Leasing is like renting a car long-term. You don’t actually own it.
However, you can still use a car and not own it! So while you’re not the ‘registered keeper,’ you’re still responsible for driving and maintaining the vehicle until the end of the agreement.
There’s no real issue with not being the registered keeper of the vehicle - it has almost no day-to-day implications.
We’re going to explain what all this ‘registered keeper’ and ‘legal owner’ actually mean.
We will also analyse the pros and cons of not being the registered keeper of a lease car.
What is the registered keeper of a car?
The registered keeper of a car is the person who is actually using it, not the owner. The registered keeper should be the one who has official communications from the police and DVLA. With leasing, however, the finance company is the registered keeper, not you, the driver, who uses it day-to-day.
The legal owner is whoever paid for the car and has proof of purchase (the logbook). There is this distinction between the registered keeper and the owner so that you could technically buy someone a car but not be the one who deals with all the day-to-day admin and communications from official bodies.
So any parking tickets or speeding tickets on your lease car all go to the registered keeper - in most cases, this is the finance company. Happy days, right? Not so quick! They will forward everything on to you - plus some extra admin fees for their hassle.
What are the implications of not being the registered keeper or owner?
Not being the registered keeper of a car sounds intuitively like a negative thing. It all depends on your car driving preferences and whether you're a glass half full or half empty type of person!
There are many pros and cons of leasing to consider when it comes to the registered keeper status. The main advantages of not being the registered keeper of your new car is:
- No worrying about road tax: Only the registered keeper has to pay road tax on a lease car. This price is usually factored into your lease amount, so you will pay it, but you don't need to worry about the admin side of things.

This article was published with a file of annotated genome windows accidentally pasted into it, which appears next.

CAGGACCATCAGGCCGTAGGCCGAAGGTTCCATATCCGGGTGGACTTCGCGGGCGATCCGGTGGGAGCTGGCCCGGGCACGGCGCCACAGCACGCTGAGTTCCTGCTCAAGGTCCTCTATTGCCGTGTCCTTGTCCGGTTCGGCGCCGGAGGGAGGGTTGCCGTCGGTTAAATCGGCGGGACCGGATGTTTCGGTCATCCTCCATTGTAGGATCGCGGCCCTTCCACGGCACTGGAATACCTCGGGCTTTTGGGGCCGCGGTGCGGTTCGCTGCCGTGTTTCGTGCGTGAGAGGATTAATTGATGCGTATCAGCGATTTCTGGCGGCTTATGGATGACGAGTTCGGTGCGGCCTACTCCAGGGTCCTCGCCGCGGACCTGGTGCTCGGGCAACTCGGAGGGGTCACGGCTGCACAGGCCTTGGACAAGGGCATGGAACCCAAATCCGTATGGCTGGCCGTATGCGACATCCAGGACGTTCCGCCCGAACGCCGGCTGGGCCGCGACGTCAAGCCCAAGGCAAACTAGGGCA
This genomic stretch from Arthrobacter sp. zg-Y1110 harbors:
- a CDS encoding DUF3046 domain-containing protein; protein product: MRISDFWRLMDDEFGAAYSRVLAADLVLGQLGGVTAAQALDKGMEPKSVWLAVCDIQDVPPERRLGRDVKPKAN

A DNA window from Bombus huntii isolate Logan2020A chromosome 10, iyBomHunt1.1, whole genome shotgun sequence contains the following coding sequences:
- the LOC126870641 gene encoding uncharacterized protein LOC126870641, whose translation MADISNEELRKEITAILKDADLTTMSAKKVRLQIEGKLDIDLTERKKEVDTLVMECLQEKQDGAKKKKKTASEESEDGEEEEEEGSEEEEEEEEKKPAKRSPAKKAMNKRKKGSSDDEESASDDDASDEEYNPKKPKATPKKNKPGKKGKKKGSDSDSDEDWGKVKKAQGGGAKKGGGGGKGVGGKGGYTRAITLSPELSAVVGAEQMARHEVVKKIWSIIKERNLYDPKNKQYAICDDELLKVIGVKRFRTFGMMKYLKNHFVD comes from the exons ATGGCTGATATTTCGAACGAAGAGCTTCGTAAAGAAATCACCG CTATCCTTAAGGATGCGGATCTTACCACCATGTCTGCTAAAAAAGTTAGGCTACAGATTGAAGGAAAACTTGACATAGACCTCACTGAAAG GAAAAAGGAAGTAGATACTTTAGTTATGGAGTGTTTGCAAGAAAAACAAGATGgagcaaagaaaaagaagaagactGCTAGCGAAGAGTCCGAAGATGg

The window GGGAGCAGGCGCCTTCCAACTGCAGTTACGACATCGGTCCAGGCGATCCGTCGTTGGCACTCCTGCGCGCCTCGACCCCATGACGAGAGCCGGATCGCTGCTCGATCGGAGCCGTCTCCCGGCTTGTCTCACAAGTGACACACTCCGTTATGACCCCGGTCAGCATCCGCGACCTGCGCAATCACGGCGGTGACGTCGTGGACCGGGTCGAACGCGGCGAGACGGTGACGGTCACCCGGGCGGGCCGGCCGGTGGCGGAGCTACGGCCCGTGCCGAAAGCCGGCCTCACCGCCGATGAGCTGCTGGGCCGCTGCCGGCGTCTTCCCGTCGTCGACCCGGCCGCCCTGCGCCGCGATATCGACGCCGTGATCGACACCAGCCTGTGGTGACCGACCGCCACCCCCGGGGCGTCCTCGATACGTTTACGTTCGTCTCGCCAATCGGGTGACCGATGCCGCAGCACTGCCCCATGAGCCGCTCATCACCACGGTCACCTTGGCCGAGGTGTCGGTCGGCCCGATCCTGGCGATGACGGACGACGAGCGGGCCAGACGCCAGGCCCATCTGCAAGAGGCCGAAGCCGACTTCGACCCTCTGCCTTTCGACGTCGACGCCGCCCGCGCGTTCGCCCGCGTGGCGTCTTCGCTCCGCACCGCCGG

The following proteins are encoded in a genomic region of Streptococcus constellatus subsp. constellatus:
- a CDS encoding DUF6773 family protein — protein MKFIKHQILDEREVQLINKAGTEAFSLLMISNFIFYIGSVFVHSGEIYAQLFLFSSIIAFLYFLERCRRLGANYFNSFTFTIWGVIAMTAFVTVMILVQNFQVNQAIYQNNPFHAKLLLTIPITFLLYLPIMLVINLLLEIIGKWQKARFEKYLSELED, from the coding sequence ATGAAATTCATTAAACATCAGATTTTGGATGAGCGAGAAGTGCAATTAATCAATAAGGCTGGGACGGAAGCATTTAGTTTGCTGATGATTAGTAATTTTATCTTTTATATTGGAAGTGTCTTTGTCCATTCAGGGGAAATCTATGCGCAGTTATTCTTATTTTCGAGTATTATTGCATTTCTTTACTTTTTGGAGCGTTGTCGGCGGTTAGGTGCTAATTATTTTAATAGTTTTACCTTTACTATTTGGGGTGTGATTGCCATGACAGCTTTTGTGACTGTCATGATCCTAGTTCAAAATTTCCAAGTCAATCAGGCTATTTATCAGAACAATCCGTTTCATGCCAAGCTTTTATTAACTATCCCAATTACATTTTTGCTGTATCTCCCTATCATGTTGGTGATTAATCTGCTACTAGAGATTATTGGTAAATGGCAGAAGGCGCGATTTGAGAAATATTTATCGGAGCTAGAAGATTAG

- No faff reselling it: You simply hand the car back when your contract ends. No need to worry about selling it on, haggling for a decent price (which will be less than half of what it first cost after 3 years)!
There are a few downsides, but again, these may or not be downsides in your eyes:
- Tickets/fines: Your finance company will pay your fines for you - but you'll have to pay them back, and they might add an admin charge on for the hassle.
- Return charges: In leasing, you don't buy the car at the end, so the leasing company needs to make sure they're not losing any money through further depreciation than they anticipated. If you damage the car, you'll have to pay lease car return charges in line with BVRLA fair wear and tear guide. During your contract, you need to ensure you are on the ball with servicing your lease car, lease car repairs, and lease car maintenance.
- Insurance: Lease cars don't include insurance, so you'll have to sort this out yourself, and usually it must be fully comprehensive. Your lease premiums are unaffected if you're the registered keeper or not. If your car lease is stolen or your car lease is written off, however, you'll have to make up the difference between the cost of the car and the insurance payout (unless you get lease gap insurance).